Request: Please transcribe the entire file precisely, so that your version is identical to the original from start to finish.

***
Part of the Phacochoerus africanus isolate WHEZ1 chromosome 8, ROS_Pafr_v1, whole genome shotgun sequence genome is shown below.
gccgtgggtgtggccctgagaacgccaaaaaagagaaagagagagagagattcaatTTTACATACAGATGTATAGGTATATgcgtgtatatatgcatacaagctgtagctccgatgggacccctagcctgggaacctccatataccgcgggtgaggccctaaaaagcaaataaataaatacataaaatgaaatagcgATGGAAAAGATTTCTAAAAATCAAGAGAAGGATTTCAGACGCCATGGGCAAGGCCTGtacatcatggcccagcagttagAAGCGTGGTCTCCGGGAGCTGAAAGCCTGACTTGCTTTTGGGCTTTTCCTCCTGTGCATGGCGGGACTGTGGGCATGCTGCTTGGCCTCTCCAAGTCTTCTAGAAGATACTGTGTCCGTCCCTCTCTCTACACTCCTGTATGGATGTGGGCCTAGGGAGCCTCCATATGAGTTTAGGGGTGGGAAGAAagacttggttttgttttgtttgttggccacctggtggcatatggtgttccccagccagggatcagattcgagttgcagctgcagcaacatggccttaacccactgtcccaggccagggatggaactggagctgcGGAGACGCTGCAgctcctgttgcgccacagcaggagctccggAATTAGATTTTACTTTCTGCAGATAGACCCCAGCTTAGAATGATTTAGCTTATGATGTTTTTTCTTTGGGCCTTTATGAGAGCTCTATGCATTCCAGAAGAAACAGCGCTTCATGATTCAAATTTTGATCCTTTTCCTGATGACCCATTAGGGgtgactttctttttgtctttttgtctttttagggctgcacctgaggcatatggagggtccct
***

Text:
Part of the Phacochoerus africanus isolate WHEZ1 chromosome 8, ROS_Pafr_v1, whole genome shotgun sequence genome is shown below.
gccgtgggtgtggccctgagaacgccaaaaaagagaaagagagagagagattcaatTTTACATACAGATGTATAGGTATATgcgtgtatatatgcatacaagctgtagctccgatgggacccctagcctgggaacctccatataccgcgggtgaggccctaaaaagcaaataaataaatacataaaatgaaatagcgATGGAAAAGATTTCTAAAAATCAAGAGAAGGATTTCAGACGCCATGGGCAAGGCCTGtacatcatggcccagcagttagAAGCGTGGTCTCCGGGAGCTGAAAGCCTGACTTGCTTTTGGGCTTTTCCTCCTGTGCATGGCGGGACTGTGGGCATGCTGCTTGGCCTCTCCAAGTCTTCTAGAAGATACTGTGTCCGTCCCTCTCTCTACACTCCTGTATGGATGTGGGCCTAGGGAGCCTCCATATGAGTTTAGGGGTGGGAAGAAagacttggttttgttttgtttgttggccacctggtggcatatggtgttccccagccagggatcagattcgagttgcagctgcagcaacatggccttaacccactgtcccaggccagggatggaactggagctgcGGAGACGCTGCAgctcctgttgcgccacagcaggagctccggAATTAGATTTTACTTTCTGCAGATAGACCCCAGCTTAGAATGATTTAGCTTATGATGTTTTTTCTTTGGGCCTTTATGAGAGCTCTATGCATTCCAGAAGAAACAGCGCTTCATGATTCAAATTTTGATCCTTTTCCTGATGACCCATTAGGGgtgactttctttttgtctttttgtctttttagggctgcacctgaggcatatggagggtccct